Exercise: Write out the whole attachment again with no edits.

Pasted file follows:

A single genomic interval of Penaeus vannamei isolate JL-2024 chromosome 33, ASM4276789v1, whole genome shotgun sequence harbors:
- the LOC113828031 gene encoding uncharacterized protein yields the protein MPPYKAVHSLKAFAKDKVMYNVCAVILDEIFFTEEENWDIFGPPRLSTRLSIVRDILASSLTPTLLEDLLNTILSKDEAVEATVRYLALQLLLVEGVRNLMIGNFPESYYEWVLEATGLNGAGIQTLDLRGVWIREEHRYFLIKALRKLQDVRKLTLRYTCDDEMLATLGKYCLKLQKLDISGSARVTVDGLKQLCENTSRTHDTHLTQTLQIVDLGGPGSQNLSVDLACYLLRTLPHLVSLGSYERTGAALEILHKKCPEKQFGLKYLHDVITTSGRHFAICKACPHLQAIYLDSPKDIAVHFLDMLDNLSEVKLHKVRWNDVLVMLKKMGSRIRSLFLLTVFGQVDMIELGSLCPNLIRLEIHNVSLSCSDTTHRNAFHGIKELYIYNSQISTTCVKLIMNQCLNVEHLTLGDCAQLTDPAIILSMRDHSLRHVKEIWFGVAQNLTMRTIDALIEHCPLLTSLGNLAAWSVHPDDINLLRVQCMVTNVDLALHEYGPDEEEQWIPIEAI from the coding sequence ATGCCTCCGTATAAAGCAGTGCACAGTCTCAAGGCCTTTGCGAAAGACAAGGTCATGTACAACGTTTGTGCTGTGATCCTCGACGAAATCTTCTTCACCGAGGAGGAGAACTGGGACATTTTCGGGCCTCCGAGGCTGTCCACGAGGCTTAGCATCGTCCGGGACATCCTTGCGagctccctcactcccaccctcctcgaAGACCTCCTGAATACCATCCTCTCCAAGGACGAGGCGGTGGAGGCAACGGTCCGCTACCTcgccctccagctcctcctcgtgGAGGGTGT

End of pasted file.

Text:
A single genomic interval of Penaeus vannamei isolate JL-2024 chromosome 33, ASM4276789v1, whole genome shotgun sequence harbors:
- the LOC113828031 gene encoding uncharacterized protein yields the protein MPPYKAVHSLKAFAKDKVMYNVCAVILDEIFFTEEENWDIFGPPRLSTRLSIVRDILASSLTPTLLEDLLNTILSKDEAVEATVRYLALQLLLVEGVRNLMIGNFPESYYEWVLEATGLNGAGIQTLDLRGVWIREEHRYFLIKALRKLQDVRKLTLRYTCDDEMLATLGKYCLKLQKLDISGSARVTVDGLKQLCENTSRTHDTHLTQTLQIVDLGGPGSQNLSVDLACYLLRTLPHLVSLGSYERTGAALEILHKKCPEKQFGLKYLHDVITTSGRHFAICKACPHLQAIYLDSPKDIAVHFLDMLDNLSEVKLHKVRWNDVLVMLKKMGSRIRSLFLLTVFGQVDMIELGSLCPNLIRLEIHNVSLSCSDTTHRNAFHGIKELYIYNSQISTTCVKLIMNQCLNVEHLTLGDCAQLTDPAIILSMRDHSLRHVKEIWFGVAQNLTMRTIDALIEHCPLLTSLGNLAAWSVHPDDINLLRVQCMVTNVDLALHEYGPDEEEQWIPIEAI from the coding sequence ATGCCTCCGTATAAAGCAGTGCACAGTCTCAAGGCCTTTGCGAAAGACAAGGTCATGTACAACGTTTGTGCTGTGATCCTCGACGAAATCTTCTTCACCGAGGAGGAGAACTGGGACATTTTCGGGCCTCCGAGGCTGTCCACGAGGCTTAGCATCGTCCGGGACATCCTTGCGagctccctcactcccaccctcctcgaAGACCTCCTGAATACCATCCTCTCCAAGGACGAGGCGGTGGAGGCAACGGTCCGCTACCTcgccctccagctcctcctcgtgGAGGGTGT